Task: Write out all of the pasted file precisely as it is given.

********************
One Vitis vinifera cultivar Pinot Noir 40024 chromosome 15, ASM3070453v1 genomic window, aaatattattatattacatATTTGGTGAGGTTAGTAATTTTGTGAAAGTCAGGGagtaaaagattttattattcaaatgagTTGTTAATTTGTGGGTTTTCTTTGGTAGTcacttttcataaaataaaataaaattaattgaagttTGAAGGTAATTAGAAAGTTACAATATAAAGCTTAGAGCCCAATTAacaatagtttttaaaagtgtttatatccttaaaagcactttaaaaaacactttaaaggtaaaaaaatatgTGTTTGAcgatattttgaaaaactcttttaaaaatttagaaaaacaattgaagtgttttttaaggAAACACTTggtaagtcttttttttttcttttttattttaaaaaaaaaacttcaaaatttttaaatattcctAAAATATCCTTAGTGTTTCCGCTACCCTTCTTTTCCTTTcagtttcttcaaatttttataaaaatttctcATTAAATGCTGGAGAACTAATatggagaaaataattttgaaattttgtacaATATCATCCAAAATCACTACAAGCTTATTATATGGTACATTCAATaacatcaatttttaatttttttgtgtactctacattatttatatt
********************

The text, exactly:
One Vitis vinifera cultivar Pinot Noir 40024 chromosome 15, ASM3070453v1 genomic window, aaatattattatattacatATTTGGTGAGGTTAGTAATTTTGTGAAAGTCAGGGagtaaaagattttattattcaaatgagTTGTTAATTTGTGGGTTTTCTTTGGTAGTcacttttcataaaataaaataaaattaattgaagttTGAAGGTAATTAGAAAGTTACAATATAAAGCTTAGAGCCCAATTAacaatagtttttaaaagtgtttatatccttaaaagcactttaaaaaacactttaaaggtaaaaaaatatgTGTTTGAcgatattttgaaaaactcttttaaaaatttagaaaaacaattgaagtgttttttaaggAAACACTTggtaagtcttttttttttcttttttattttaaaaaaaaaacttcaaaatttttaaatattcctAAAATATCCTTAGTGTTTCCGCTACCCTTCTTTTCCTTTcagtttcttcaaatttttataaaaatttctcATTAAATGCTGGAGAACTAATatggagaaaataattttgaaattttgtacaATATCATCCAAAATCACTACAAGCTTATTATATGGTACATTCAATaacatcaatttttaatttttttgtgtactctacattatttatatt